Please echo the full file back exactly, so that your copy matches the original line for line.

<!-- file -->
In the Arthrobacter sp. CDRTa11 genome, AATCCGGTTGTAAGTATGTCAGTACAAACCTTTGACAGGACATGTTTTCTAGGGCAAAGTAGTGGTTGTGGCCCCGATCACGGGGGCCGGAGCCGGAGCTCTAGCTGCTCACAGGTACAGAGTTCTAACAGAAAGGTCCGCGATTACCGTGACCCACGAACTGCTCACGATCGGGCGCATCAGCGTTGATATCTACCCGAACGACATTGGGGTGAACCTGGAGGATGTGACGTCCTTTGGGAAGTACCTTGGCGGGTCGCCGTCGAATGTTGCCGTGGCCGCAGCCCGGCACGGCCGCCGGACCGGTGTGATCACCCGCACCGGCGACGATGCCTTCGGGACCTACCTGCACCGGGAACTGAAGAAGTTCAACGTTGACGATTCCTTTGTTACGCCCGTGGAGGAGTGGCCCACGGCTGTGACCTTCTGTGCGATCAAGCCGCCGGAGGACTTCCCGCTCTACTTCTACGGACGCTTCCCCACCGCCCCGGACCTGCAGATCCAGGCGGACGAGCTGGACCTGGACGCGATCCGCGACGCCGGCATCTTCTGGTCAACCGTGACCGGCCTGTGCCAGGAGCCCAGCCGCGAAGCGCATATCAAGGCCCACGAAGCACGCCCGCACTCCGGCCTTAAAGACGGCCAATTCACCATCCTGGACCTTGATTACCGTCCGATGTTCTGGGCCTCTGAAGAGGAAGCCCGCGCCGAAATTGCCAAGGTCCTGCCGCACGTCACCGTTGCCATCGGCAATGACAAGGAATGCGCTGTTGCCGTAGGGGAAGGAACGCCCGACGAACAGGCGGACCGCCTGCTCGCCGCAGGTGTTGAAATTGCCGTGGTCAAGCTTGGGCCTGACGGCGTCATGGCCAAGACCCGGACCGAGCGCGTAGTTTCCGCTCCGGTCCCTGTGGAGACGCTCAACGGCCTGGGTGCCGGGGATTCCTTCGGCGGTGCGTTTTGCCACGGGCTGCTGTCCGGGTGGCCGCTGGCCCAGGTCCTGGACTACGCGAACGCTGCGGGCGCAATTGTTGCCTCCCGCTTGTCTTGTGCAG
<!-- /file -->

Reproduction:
In the Arthrobacter sp. CDRTa11 genome, AATCCGGTTGTAAGTATGTCAGTACAAACCTTTGACAGGACATGTTTTCTAGGGCAAAGTAGTGGTTGTGGCCCCGATCACGGGGGCCGGAGCCGGAGCTCTAGCTGCTCACAGGTACAGAGTTCTAACAGAAAGGTCCGCGATTACCGTGACCCACGAACTGCTCACGATCGGGCGCATCAGCGTTGATATCTACCCGAACGACATTGGGGTGAACCTGGAGGATGTGACGTCCTTTGGGAAGTACCTTGGCGGGTCGCCGTCGAATGTTGCCGTGGCCGCAGCCCGGCACGGCCGCCGGACCGGTGTGATCACCCGCACCGGCGACGATGCCTTCGGGACCTACCTGCACCGGGAACTGAAGAAGTTCAACGTTGACGATTCCTTTGTTACGCCCGTGGAGGAGTGGCCCACGGCTGTGACCTTCTGTGCGATCAAGCCGCCGGAGGACTTCCCGCTCTACTTCTACGGACGCTTCCCCACCGCCCCGGACCTGCAGATCCAGGCGGACGAGCTGGACCTGGACGCGATCCGCGACGCCGGCATCTTCTGGTCAACCGTGACCGGCCTGTGCCAGGAGCCCAGCCGCGAAGCGCATATCAAGGCCCACGAAGCACGCCCGCACTCCGGCCTTAAAGACGGCCAATTCACCATCCTGGACCTTGATTACCGTCCGATGTTCTGGGCCTCTGAAGAGGAAGCCCGCGCCGAAATTGCCAAGGTCCTGCCGCACGTCACCGTTGCCATCGGCAATGACAAGGAATGCGCTGTTGCCGTAGGGGAAGGAACGCCCGACGAACAGGCGGACCGCCTGCTCGCCGCAGGTGTTGAAATTGCCGTGGTCAAGCTTGGGCCTGACGGCGTCATGGCCAAGACCCGGACCGAGCGCGTAGTTTCCGCTCCGGTCCCTGTGGAGACGCTCAACGGCCTGGGTGCCGGGGATTCCTTCGGCGGTGCGTTTTGCCACGGGCTGCTGTCCGGGTGGCCGCTGGCCCAGGTCCTGGACTACGCGAACGCTGCGGGCGCAATTGTTGCCTCCCGCTTGTCTTGTGCAG